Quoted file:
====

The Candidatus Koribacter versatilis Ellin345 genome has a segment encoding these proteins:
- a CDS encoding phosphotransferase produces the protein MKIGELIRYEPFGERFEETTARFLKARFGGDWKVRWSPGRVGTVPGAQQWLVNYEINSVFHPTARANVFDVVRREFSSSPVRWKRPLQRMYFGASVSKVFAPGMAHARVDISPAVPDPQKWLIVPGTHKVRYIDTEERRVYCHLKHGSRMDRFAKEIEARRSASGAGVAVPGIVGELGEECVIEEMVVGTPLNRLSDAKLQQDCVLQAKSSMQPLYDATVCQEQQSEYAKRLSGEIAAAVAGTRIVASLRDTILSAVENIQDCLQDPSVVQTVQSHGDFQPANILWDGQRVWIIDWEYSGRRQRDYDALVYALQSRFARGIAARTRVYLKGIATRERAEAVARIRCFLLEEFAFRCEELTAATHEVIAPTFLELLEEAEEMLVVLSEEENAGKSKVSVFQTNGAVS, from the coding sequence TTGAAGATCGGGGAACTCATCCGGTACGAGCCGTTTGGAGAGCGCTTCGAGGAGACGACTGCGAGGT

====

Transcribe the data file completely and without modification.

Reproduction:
The Candidatus Koribacter versatilis Ellin345 genome has a segment encoding these proteins:
- a CDS encoding phosphotransferase produces the protein MKIGELIRYEPFGERFEETTARFLKARFGGDWKVRWSPGRVGTVPGAQQWLVNYEINSVFHPTARANVFDVVRREFSSSPVRWKRPLQRMYFGASVSKVFAPGMAHARVDISPAVPDPQKWLIVPGTHKVRYIDTEERRVYCHLKHGSRMDRFAKEIEARRSASGAGVAVPGIVGELGEECVIEEMVVGTPLNRLSDAKLQQDCVLQAKSSMQPLYDATVCQEQQSEYAKRLSGEIAAAVAGTRIVASLRDTILSAVENIQDCLQDPSVVQTVQSHGDFQPANILWDGQRVWIIDWEYSGRRQRDYDALVYALQSRFARGIAARTRVYLKGIATRERAEAVARIRCFLLEEFAFRCEELTAATHEVIAPTFLELLEEAEEMLVVLSEEENAGKSKVSVFQTNGAVS, from the coding sequence TTGAAGATCGGGGAACTCATCCGGTACGAGCCGTTTGGAGAGCGCTTCGAGGAGACGACTGCGAGGT